CEDAR CITY — The National Endowment for the Arts awarded 12 Utah groups over $1 million in funding, with the Utah Shakespeare Festival receiving $35,000 for its production of William Shakespeare’s “Henry IV Part Two.”
NEA awarded 1,023 grants totaling $74,326,900 to nonprofit arts organizations in all 50 states plus five U.S. jurisdictions.
“The NEA is committed to advancing learning, fueling creativity and celebrating the arts in cities and towns across the United States,” Jane Chu, NEA chairman, said. “Funding these new projects represents a significant investment in both local communities and our nation’s creative vitality.”
In an effort to explore and exemplify all of William Shakespeare’s works, “Complete the Canon” was launched in 2011 by the festival. Within the Complete the Canon project sits an additional undertaking to produce all of Shakespeare’s history plays in chronological order.
Beginning with “King John,” the history cycle will play out over the course of several seasons, concluding with “Henry VIII.” Currently three plays into the cycle, the 2015 offering will be “Henry IV Part Two;” a play produced only once within the festival’s 53-year history.
“The generous support we received from the NEA makes such initiatives possible,” Brian Vaughn, festival artistic director, said. “As we continue to bring the work of William Shakespeare to the forefront of the world’s ever-expanding entertainment options, it is crucial that our commitment to classical theatre continues to be enriched by such important programs.”
“Henry IV Part Two” is the second installment in the three-play trilogy that is being produced throughout a three-season period, using a select group artists and designers. The festival has created elements of consistency within each production to further establish a common thread from one show to the next. Performances will be accompanied by discussion events produced by the theater’s education department.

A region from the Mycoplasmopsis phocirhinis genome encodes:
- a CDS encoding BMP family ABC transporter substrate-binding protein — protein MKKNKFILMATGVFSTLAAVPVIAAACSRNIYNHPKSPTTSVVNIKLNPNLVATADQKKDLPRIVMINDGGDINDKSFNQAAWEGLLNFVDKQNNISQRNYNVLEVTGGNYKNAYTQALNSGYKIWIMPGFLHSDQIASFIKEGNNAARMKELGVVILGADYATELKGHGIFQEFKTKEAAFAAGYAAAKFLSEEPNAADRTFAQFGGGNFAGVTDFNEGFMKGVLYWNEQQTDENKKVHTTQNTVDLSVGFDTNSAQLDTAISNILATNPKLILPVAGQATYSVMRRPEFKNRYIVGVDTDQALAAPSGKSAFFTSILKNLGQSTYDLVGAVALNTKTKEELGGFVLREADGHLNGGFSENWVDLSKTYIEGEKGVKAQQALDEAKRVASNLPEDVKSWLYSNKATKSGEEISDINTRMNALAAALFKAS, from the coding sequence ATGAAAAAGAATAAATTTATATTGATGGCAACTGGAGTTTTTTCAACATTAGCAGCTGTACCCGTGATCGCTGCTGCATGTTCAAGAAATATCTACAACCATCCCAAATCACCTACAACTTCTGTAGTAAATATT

“It is important to present Shakespeare’s theatrical chronicle of England and its kings in order,” Vaughn said. “It’s a big family drama that spans a long length of time. Telling the stories in order gives familiarity to audience members and helps people stay connected to these characters and their journeys. Presenting Shakespeare’s less frequently produced plays is the festival’s purpose with this charge: to reveal to the audience the scope and power of these magnificent works, that currently sit on the periphery of public awareness.”
Tickets are on sale for the festival’s 54th season, which will run from June 25 to October 31. The eight-play season includes Shakespeare’s “King Lear,” “The Taming of the Shrew,” “Henry IV Part Two” and “The Two Gentlemen of Verona.” The season will also include Peter Shaffer’s “Amadeus,” Rodgers and Hammerstein’s “South Pacific,” “Charley’s Aunt” by Brandon Thomas and Steven Dietz’s adaptation of Bram Stoker’s “Dracula.”
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